Christmas arrived. I was very up and down. I looked at more baby groups to go to. The New Year came, I had the bottle-feeding epiphany, and that was six months of The Baby’s life gone; a little more than seven months of my maternity leave gone. How did that happen? The guilt set in again. Why had I not been normal? Why couldn’t I have just left the house, gone to baby groups, visited friends, looked after The Baby while looking after the house, and been an all-round ‘Proper Mum’ since the start? I had struggled with doing anything other than looking after The Baby; The Boyfriend was doing most of the cooking, washing and shopping. I felt useless. When my mood started to improve, so did my energy and motivation, and I began to do more in the house. Little tasks like cleaning the bathroom didn’t feel so daunting any more, whereas previously the thought of even making a cup of tea could reduce me to tears. Once I was feeling better, I started to feel angry at myself for being so useless and not being able to cope like everyone else could. I have no idea who these people were that I was constantly comparing myself to, but they were obviously more capable and more confident and more organised than me.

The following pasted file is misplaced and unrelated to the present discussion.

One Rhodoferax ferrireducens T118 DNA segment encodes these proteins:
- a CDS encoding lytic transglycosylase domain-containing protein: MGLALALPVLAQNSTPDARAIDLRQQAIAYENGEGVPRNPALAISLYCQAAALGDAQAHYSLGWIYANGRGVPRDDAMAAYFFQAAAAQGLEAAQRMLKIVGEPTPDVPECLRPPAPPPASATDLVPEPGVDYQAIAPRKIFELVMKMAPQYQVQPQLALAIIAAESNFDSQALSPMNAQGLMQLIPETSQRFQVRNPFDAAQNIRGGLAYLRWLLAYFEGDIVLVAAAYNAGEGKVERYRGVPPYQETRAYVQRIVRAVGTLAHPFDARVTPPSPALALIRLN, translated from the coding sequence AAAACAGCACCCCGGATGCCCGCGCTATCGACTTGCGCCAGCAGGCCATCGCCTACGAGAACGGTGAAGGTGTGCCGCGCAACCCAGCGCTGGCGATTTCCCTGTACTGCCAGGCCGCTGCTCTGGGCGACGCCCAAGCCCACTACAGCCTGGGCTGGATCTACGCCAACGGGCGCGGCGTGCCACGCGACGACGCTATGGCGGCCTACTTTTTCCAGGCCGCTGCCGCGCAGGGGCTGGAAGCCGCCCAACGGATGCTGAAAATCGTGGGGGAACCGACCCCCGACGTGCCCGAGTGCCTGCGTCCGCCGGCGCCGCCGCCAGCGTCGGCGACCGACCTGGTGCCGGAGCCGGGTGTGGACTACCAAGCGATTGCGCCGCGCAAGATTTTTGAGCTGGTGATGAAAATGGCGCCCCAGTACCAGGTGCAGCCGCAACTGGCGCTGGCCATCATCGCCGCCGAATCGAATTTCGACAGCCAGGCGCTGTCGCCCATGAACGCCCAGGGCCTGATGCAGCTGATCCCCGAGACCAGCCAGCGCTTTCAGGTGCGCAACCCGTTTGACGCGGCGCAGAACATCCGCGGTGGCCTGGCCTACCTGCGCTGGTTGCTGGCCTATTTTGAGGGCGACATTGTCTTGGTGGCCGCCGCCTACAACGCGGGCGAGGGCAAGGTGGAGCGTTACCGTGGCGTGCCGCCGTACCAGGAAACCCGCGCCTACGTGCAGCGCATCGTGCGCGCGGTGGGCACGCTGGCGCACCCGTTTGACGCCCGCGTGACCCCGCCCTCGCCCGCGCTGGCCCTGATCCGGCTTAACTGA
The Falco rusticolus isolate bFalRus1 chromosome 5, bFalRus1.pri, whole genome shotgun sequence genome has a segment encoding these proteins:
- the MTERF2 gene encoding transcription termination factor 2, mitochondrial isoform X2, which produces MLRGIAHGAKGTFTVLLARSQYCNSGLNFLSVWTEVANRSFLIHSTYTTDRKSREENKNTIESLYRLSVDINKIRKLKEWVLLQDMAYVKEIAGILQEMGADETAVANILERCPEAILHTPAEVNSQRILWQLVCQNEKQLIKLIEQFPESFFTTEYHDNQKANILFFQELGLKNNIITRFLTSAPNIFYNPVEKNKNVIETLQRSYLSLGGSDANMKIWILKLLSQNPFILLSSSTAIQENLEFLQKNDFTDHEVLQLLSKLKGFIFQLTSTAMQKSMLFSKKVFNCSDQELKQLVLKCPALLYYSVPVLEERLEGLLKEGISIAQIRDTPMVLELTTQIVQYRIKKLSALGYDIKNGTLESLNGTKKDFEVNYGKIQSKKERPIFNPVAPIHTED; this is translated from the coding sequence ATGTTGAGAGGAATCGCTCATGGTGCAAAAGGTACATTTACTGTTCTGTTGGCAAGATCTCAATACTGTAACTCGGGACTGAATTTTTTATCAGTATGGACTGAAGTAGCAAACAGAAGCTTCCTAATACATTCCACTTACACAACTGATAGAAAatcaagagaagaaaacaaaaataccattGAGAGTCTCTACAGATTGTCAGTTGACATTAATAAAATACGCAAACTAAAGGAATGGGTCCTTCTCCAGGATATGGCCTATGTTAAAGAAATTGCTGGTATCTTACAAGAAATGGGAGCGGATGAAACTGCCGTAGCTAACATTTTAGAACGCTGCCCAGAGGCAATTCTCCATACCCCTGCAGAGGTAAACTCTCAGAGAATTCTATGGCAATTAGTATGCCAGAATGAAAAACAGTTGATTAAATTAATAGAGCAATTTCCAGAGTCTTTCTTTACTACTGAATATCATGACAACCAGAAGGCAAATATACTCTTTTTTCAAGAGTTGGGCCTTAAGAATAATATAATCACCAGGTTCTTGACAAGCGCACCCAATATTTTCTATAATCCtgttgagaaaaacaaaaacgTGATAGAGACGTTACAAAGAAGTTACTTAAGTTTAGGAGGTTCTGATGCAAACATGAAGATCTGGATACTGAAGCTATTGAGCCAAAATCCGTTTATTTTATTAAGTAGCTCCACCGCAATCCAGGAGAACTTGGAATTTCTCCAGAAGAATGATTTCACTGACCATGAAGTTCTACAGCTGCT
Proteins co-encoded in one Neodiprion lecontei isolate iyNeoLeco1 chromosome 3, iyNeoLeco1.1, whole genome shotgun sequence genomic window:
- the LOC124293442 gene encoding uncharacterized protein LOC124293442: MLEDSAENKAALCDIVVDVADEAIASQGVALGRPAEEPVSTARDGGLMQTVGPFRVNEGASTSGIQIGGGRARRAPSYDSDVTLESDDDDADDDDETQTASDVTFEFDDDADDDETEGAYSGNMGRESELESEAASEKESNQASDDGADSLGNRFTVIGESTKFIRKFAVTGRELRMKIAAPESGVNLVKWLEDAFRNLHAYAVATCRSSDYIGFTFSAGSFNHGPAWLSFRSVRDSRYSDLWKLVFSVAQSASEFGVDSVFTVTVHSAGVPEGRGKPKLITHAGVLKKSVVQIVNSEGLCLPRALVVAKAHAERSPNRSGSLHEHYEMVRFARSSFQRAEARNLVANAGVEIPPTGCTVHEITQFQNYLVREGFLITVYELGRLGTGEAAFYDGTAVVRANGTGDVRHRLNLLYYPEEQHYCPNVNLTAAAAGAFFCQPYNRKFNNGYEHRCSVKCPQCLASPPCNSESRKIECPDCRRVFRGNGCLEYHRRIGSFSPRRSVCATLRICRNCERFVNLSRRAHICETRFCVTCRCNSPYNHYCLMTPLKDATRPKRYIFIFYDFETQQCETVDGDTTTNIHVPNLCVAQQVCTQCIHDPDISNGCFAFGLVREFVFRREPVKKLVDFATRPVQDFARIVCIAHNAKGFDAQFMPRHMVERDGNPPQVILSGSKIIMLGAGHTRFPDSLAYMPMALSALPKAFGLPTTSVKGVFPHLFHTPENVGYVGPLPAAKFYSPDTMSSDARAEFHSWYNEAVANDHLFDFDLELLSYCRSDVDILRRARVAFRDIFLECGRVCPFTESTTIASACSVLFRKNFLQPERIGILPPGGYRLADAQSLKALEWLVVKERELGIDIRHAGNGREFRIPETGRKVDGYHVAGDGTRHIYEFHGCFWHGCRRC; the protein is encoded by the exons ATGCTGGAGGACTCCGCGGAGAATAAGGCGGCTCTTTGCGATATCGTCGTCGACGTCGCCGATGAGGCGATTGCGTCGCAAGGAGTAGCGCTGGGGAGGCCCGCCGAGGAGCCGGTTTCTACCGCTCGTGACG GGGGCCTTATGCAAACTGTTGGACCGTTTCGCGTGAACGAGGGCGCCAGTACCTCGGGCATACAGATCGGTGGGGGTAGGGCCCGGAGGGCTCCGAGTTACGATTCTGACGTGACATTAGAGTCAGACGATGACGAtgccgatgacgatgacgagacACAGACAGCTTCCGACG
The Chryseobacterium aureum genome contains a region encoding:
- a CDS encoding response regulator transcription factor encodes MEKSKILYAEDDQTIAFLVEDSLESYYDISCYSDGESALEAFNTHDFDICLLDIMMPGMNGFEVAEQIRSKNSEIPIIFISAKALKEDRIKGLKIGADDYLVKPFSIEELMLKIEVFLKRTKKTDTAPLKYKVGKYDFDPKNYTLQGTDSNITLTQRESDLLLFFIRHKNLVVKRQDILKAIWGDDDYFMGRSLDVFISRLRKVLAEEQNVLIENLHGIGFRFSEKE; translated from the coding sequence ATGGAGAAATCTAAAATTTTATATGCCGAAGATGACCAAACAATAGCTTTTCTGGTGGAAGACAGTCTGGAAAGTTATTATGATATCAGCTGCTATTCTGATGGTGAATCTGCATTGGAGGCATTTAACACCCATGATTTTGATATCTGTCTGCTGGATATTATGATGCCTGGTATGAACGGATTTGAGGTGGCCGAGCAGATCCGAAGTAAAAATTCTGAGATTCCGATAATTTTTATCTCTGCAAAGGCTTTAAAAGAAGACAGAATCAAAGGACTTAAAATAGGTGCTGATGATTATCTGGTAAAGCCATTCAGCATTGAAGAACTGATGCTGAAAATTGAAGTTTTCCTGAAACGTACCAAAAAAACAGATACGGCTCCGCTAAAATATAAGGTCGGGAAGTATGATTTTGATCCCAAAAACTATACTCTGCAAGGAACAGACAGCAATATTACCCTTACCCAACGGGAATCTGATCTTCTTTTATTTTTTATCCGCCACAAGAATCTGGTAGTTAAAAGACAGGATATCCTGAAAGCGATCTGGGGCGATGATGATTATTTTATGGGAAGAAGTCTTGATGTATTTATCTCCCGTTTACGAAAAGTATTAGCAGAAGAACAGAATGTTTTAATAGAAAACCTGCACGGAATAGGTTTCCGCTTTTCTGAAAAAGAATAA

The last two and a half months have been spent both enjoying all my time with The Baby and desperately wishing I could turn the clock back. I know it’s not my fault, and in no way intentional that I was unlucky enough to struggle with depression and anxiety. Yet I feel in some ways that it was entirely my fault; as if at some point I could have chosen to stop it. This is good, I feel, as I think it’s a good sign that I’m feeling much better and in a hugely different frame of mind than I was back then.
I now intend to spend the next six days breathing in every tiny detail of The Baby, and making sure I enjoy every moment with her, even the ones where she refuses to sleep, the moments spent having ridiculous tantrums over ridiculous things, the horrendously early wake-up calls in the morning, and every spoonful of yogurt that is raspberried over my face. I don’t want to look back in nine months time, wondering why I spent my last week at home feeling sad about not enjoying the previous nine months, when I should have enjoyed my last few days at home with The Baby.